Sudan in 'sovereignty deal'

Sudan and neighbours agree not to support fighters attack each other.

    The deal was concluded on the sidelines of the 24th Africa-France summit [AFP]

    Joint force

     

    Omar Hassan al-Bashir, the Sudanese president, Idriss Deby, Chad's president, and Francois Bozize, president of the Central African Republic, attended the talks.

     

    John Kufuor, African Union (AU) chairman, said the three parties might be ready to accept a new proposal for a joint AU and UN force operating at the borders between them.

     

    "They seem to be ready to accept a beefed-up force from the African Union and the United Nations to take control of the borders among them," he said.

     

    Kufuor said the three parties might be ready to
    accept a joint AU and UN force [AFP]

    The UN Security Council has proposed sending peacekeepers to secure Darfur's border area outside Sudan, and the council has discussed a proposal to deploy a mission in eastern Chad, which borders with Darfur.

     

    Kufour however failed to respond fully to questions about Sudan's commitment to an AU-UN joint force.

     

    "You wait. It's early days yet."

     

    Respect for sovereignty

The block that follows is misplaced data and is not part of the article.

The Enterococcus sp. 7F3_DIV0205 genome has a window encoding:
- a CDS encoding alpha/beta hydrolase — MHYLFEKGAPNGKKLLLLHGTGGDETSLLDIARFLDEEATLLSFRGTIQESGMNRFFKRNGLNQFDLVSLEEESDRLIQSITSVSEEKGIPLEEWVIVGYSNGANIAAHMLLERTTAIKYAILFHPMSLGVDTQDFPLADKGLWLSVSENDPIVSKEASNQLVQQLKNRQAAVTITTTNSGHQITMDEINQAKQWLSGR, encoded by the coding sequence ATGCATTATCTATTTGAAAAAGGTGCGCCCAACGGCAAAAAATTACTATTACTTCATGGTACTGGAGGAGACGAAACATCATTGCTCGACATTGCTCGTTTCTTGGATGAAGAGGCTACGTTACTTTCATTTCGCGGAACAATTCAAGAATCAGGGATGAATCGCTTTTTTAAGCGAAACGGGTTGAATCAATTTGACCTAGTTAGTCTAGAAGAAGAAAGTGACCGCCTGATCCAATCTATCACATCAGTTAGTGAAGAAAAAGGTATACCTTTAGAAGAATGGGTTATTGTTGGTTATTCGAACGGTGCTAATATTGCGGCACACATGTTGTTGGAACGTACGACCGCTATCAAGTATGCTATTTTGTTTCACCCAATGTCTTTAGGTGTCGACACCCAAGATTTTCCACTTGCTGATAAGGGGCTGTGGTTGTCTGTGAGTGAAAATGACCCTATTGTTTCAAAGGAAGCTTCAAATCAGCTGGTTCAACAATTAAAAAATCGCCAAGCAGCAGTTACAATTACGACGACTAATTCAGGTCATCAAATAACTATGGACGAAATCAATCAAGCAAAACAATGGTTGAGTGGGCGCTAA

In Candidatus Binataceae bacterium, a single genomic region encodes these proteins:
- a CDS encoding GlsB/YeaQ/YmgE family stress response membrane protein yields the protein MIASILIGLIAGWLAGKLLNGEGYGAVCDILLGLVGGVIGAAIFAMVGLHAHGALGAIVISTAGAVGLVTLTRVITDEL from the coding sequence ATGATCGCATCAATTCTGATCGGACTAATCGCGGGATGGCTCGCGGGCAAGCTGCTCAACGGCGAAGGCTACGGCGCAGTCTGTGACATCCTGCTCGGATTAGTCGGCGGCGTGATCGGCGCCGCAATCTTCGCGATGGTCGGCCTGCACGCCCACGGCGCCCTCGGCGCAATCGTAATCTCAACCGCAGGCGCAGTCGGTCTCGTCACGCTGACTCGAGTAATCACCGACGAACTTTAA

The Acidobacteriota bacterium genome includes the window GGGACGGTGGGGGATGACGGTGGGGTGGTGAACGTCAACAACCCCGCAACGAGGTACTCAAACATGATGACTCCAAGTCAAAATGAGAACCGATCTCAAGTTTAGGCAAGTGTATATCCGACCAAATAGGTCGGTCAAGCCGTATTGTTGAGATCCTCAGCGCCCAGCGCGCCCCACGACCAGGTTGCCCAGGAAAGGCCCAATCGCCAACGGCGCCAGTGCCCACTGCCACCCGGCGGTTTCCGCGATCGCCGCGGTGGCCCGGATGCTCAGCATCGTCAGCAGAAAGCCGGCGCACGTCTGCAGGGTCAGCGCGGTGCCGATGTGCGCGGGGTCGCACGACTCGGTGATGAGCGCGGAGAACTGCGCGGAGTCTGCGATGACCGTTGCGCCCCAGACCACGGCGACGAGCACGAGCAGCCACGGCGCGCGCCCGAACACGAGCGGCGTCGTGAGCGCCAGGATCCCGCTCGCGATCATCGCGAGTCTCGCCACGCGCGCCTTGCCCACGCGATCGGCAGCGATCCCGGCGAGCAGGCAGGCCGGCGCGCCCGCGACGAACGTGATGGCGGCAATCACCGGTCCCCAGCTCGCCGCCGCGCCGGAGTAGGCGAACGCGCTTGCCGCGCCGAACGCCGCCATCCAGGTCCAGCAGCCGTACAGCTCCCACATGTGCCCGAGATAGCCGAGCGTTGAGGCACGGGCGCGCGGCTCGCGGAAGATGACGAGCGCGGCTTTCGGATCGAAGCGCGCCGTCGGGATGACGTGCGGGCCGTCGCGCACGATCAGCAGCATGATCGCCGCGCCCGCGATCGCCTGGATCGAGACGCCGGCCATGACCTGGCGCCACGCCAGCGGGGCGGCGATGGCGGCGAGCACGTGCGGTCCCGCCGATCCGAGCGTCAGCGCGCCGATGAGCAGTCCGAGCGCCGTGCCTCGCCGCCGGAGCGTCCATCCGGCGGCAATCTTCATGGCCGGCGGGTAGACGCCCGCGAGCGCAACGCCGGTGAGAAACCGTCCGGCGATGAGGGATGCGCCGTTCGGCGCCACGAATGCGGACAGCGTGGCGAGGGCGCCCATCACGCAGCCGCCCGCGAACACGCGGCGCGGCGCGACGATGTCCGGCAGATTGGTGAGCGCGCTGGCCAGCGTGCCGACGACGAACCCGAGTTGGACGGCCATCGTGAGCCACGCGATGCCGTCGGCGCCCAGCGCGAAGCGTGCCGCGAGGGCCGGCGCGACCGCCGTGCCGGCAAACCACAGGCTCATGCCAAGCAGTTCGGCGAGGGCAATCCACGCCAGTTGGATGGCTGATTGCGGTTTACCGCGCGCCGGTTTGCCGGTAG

Jerome Bonnafont, spokesman for Jacques Chirac, the French president, said the agreement included "respecting the sovereignties and refraining from any support for armed movements."

     

    The UN has approved a separate three-phased deployment of UN peacekeepers to Darfur to relieve and support the 7,000-strong AU mission there.

     

    The first phase, involving a small number of UN military and civilians, has been completed but Khartoum has still not approved the second phase, which involves about 3,000 UN soldiers, police and staff.

     

    "We are not in Cannes to entertain the crowd"

    Ahmat Allam-Mi, Chadian foreign minister

    The UN wants 17,000 troops in Darfur but cannot send them without Khartoum's approval.

     

    Experts say 200,000 people have been killed in Darfur and 2.5 million others driven from their homes.

     

    Before the start of the meeting, Chad criticised Khartoum for failing to respond to attacks from Darfur upon its territory.

     

    Ahmat Allam-Mi, Chadian foreign minister, said: "This same meeting is useless because it is aimed at distracting international public opinion and moving it away from the real problem, which is that Sudan is attacking Chad.

     

    "We are not in Cannes to entertain the crowd."

    SOURCE: Agencies


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